I've heard, of course, of this story, but have never read it. Now I think I must! You've convinced me it's a tale I would like, as I much prefer autobiographical reading.

Mike Patrick said...

Loved your background/review, haven't read the book and didn't care much for the movie. Maybe it was more of a chick flick.
From what I’ve seen so far, 3-D may be an abomination.

Old Egg said...

Really great post on Scott Fitzgerald. I too have reservations with Luhrmann and DiCaprio. But who knows they both might finally get it all together and produce a masterpiece.

Elizabeth said...

Read Gatsby a very long time ago, but there are colorful images from it that remain in my mind. I really like the manner in which you weave story, real people, and history together. I always enjoy your posts,


Berowne said...

Elizabeth: "I always enjoy your posts." oldegg: "Really great post on Scott Fitzgerald."
Thanks, friends -- encouraging comments.

Vinay Leo R. said...

I've not read "The Great Gatsby", Berowne.. but it sounds a must read I think. Will get it soon :) nice post..

Leo @ I Rhyme Without Reason

Gloria said...

It's been oh so many years since I read that book! This was a fascinating write....I really enjoyed it!

Lilibeth said...

I read the Gatsby years ago in high school and didn't remember much about it; I certainly didn't remember that it was somewhat autobiographical. I enjoyed reading this today.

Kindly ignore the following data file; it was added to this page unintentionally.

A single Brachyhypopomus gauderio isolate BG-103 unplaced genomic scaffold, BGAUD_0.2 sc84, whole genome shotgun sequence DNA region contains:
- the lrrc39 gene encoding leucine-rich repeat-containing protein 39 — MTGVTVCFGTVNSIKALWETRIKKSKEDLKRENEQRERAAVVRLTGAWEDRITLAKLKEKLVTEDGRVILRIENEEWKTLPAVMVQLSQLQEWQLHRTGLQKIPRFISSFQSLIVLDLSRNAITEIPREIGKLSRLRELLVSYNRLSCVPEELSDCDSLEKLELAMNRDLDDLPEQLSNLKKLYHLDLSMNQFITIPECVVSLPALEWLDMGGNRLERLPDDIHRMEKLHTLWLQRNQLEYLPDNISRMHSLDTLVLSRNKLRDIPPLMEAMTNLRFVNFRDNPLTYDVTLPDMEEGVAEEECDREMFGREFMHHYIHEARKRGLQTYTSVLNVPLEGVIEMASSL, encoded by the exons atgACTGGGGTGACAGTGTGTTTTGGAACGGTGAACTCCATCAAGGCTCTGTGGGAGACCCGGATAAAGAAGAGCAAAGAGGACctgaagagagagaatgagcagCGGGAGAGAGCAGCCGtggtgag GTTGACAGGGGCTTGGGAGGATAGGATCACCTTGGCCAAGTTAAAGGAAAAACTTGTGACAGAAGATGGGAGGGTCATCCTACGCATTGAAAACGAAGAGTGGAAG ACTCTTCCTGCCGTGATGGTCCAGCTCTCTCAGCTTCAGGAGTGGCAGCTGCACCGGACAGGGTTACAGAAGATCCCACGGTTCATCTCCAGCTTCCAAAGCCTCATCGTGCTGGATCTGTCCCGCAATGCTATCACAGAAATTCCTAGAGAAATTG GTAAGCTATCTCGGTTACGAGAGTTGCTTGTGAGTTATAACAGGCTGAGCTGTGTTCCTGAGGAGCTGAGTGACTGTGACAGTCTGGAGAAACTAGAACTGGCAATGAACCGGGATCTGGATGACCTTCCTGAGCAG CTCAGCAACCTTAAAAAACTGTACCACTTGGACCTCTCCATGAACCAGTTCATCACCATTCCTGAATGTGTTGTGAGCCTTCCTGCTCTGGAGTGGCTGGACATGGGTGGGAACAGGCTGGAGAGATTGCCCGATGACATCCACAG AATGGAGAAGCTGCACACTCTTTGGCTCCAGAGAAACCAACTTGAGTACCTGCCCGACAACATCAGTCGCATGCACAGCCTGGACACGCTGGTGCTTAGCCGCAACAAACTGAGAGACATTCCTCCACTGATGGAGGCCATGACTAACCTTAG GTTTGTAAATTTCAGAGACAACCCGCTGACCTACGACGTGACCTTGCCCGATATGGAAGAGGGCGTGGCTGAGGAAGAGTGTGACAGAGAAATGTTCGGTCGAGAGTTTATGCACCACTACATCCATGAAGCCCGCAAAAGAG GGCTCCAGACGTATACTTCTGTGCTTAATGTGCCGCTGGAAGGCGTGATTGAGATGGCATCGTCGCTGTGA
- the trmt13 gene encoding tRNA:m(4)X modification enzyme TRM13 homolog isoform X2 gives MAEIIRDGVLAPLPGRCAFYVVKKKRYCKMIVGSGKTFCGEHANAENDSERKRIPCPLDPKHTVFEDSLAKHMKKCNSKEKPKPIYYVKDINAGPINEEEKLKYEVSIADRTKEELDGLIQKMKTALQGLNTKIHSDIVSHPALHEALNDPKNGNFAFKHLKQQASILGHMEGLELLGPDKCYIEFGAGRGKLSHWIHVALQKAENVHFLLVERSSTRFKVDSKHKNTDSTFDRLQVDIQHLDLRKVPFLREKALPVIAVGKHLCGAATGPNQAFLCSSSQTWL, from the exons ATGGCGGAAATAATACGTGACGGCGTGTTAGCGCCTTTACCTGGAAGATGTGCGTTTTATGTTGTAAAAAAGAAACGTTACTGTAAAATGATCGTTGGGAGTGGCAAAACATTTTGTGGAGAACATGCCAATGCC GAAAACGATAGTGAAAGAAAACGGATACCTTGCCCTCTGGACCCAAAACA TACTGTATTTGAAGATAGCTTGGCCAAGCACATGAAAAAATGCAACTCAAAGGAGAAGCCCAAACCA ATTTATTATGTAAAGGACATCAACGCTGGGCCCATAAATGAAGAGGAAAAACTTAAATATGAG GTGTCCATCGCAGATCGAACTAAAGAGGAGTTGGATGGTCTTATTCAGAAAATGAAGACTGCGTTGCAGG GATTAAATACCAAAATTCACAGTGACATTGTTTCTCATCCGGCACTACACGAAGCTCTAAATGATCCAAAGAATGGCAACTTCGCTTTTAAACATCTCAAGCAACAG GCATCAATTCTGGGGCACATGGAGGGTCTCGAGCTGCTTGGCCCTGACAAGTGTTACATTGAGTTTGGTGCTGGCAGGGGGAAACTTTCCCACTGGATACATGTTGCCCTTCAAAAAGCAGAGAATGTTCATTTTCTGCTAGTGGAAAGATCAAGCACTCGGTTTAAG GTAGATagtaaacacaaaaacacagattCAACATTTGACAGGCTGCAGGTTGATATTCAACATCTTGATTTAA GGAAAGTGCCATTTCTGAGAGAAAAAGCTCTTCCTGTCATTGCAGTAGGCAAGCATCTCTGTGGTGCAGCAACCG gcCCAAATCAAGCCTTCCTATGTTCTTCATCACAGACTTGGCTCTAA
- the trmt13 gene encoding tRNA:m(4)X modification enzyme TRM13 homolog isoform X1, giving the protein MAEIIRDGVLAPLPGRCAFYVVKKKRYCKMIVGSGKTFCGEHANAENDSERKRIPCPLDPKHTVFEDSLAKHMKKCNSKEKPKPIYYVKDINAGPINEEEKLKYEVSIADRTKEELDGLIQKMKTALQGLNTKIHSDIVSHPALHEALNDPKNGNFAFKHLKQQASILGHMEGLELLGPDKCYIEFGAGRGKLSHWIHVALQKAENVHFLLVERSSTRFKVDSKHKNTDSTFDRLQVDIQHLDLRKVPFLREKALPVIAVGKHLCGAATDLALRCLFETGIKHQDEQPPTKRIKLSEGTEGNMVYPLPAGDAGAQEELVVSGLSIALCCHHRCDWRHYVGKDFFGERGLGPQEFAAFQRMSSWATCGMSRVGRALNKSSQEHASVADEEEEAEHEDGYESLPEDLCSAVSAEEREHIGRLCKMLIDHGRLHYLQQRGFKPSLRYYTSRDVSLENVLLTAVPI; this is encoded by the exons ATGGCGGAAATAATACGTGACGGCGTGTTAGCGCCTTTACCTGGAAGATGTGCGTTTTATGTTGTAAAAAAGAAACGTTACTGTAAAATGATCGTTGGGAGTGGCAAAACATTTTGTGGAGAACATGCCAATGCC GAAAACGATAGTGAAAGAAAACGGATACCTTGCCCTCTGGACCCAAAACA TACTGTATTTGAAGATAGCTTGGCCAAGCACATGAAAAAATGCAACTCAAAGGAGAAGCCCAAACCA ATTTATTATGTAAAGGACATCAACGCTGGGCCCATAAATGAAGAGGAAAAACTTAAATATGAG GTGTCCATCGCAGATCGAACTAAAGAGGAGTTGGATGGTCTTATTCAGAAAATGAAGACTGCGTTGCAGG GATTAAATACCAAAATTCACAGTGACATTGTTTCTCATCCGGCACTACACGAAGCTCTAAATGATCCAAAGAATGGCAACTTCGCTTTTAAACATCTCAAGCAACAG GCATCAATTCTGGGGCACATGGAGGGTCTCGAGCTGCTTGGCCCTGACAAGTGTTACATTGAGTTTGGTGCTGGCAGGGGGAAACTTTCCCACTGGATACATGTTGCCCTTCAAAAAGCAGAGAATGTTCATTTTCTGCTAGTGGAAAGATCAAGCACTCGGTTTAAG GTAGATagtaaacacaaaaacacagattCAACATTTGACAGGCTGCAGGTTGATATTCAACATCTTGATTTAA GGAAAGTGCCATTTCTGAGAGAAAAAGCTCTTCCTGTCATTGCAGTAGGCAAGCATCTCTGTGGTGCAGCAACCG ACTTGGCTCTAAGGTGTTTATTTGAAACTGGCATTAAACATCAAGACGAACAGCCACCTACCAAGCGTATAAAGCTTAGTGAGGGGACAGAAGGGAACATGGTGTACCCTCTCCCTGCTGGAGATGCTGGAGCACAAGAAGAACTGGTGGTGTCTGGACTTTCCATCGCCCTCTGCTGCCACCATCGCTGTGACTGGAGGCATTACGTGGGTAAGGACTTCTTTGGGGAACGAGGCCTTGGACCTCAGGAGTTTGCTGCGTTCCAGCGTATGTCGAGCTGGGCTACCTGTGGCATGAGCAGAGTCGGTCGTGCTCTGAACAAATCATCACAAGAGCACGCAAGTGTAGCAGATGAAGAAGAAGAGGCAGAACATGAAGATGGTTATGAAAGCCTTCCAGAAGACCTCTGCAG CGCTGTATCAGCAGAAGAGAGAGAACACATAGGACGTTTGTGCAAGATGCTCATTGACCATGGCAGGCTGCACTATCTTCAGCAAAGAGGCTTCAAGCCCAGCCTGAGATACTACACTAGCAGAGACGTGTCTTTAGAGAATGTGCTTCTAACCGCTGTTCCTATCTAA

California Girl said...

After reading the most recent posts in chronological order, I am to become a "follower" because you, sir, are a man after my own heart. Why? Shakespeare, old movies & F. Scott, personal favorites all. Yes, I'm an English Lit major who favored 20th century American Lit as well.

I've read "Gatsby" so many times and each new reading brings new insight. Amazing book. I've read many bios on he & Zelda. I prefer the Nancy Milford bio of Zelda which I read in college. That was so well done.

I'll be back.

Kateeyhn said...

Play Free Online Dirt-BikeFree Flash Dirt-Bike Arcade Games. Welcome to MoFunZone, we are THE source for free onlineincluding but not limited to defense(also tower defense games), arcade, action games, shockwave. Play Max Dirt Bike, and more Sports Games! Max Games. Max Dirt Bike. A physics bike game You must use balance and skill to. Be careful the road ahead is full of surprises! Dirt Bike Cool Maths Games. Sort By Tag "dirt bike"

Blog designed by Blogger Boutique using Christy Skagg's "A Little Bit of That" kit.